Change is constant – as healthcare/hospitals change, our technology evolves as well. The experiences I had when dealing with hospitals in 2013 are vastly different in 2017. I like to document how my iPhone or an app solved an issue or was helpful in some way.
My husband recently had surgery – a partial knee replacement at 56 years old, and my phone came in handy in a variety of ways.
- After surgery, the doctor always comes out to give you a report on how it went. I have the app Just Press Record, which also has an Apple Watch app. I tried to use it discreetly on my watch when the surgeon came out, but of course I fumbled it and it didn’t work. An alternative is the iPhone’s included Voice Memo app.
- The hospital asked for his Advanced Medical Directive–he, of course, said he didn’t have one. I knew he did and downloaded the PDF from my Cloud account (we prepared them in 2014 before a trip to Italy).
- He had a variety of prescriptions to take at different times. I didn’t see a way to use the iPhone’s Reminder app since it was a continuous every 4 hour for one and 8 hours for another. I downloaded the free app Pill Reminder, entered each RX, the interval, and set an alert. This app is also for the Apple Watch.
- Each hospital room has a white-board where they list everything for your stay, and the current day’s info (your RN, NCP, TL for the day, current medications, special requests, etc.). At the top it has the room number and the phone. Since his sister lives out of state, I took a picture of the board and texted it to her so she knew what was going on and a phone number where she could reach him. This picture came in handy when the Registered Nurse came to check on him at home on Saturday, and it had his pain medication dosage noted. (Sample blank form pictured from another hospital.)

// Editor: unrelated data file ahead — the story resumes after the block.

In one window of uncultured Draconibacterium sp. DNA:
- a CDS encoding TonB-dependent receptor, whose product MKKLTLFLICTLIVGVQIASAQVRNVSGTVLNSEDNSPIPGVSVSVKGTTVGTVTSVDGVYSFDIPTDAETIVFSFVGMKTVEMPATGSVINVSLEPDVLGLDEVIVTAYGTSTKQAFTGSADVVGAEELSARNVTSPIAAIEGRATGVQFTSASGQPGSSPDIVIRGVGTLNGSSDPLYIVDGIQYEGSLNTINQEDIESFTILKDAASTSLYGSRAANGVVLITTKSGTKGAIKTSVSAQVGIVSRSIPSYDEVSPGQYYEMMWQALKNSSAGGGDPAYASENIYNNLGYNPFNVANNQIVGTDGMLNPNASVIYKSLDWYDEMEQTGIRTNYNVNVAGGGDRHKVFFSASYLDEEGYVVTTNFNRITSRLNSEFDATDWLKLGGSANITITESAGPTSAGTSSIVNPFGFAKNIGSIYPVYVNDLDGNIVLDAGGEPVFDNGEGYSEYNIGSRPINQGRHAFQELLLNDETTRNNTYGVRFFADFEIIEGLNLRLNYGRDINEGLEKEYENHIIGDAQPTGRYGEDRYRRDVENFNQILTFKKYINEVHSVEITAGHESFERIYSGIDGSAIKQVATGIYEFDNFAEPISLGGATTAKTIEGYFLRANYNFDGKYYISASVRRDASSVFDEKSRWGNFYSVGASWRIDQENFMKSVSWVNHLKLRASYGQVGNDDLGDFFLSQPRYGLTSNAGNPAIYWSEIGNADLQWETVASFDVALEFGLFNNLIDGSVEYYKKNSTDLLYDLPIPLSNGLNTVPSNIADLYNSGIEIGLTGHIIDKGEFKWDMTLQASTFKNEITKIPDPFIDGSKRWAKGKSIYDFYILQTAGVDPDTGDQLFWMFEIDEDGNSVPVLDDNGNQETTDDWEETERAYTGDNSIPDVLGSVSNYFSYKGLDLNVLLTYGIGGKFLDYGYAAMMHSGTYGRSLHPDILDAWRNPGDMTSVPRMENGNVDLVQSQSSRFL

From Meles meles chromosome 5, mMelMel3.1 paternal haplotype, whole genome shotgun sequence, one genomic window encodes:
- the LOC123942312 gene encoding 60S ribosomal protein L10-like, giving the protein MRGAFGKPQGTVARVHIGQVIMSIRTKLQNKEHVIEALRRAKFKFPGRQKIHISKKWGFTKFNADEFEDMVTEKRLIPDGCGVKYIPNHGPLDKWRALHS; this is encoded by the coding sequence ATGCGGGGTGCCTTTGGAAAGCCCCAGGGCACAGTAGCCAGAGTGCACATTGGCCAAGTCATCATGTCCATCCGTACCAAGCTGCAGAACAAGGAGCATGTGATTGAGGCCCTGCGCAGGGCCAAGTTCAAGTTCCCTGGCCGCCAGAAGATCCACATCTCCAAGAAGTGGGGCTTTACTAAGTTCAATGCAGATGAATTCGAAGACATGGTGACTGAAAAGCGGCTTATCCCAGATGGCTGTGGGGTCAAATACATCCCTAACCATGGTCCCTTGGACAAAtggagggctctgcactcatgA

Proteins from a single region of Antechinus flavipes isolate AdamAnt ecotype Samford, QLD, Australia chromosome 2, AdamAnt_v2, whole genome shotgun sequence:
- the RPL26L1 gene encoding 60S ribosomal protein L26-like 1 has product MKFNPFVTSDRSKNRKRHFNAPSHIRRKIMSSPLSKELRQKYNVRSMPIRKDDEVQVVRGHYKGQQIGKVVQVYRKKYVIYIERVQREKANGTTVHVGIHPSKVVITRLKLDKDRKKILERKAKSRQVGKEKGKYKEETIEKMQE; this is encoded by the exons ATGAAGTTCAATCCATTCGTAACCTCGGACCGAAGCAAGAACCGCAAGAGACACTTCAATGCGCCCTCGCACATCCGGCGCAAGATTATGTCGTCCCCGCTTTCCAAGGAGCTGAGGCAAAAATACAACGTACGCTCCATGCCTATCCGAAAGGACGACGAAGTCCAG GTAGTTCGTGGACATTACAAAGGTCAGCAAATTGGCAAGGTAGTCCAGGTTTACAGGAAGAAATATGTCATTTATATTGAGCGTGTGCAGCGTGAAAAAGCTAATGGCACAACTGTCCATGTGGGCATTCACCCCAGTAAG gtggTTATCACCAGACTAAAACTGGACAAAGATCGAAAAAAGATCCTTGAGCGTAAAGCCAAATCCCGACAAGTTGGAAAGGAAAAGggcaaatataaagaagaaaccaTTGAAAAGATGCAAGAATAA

- He is receiving physical therapy at home three times a week, but we need to do the routine twice a day. While they give you a handout, it can be difficult to follow if they changed it (like using the kitchen counter vs. a chair in the picture). I wanted to film bits of each exercise as she went through them so I would remember. The iPhone’s video function doesn’t have the ability to pause. I tried to use Instagram since you could easily pause and continue, but it limited the amount of time. I bought the MoviePro app ($5.99), and it worked perfectly. Now when we do his routine, I can scroll through the video and review how he’s doing the move and replay her instructions if needed.
- The iPhone’s camera is a great tool to track the recovery progress–the pictures are dated and timestamped. Three days after surgery, we removed the Ace bandage and cotton, and then texted a picture of how the knee looked to the physical therapist so she could check the swelling and the condition of the bandage. We’ve continued to take pictures to document the changes.
- Group texts – great way to keep the family updated on the surgery itself and progress.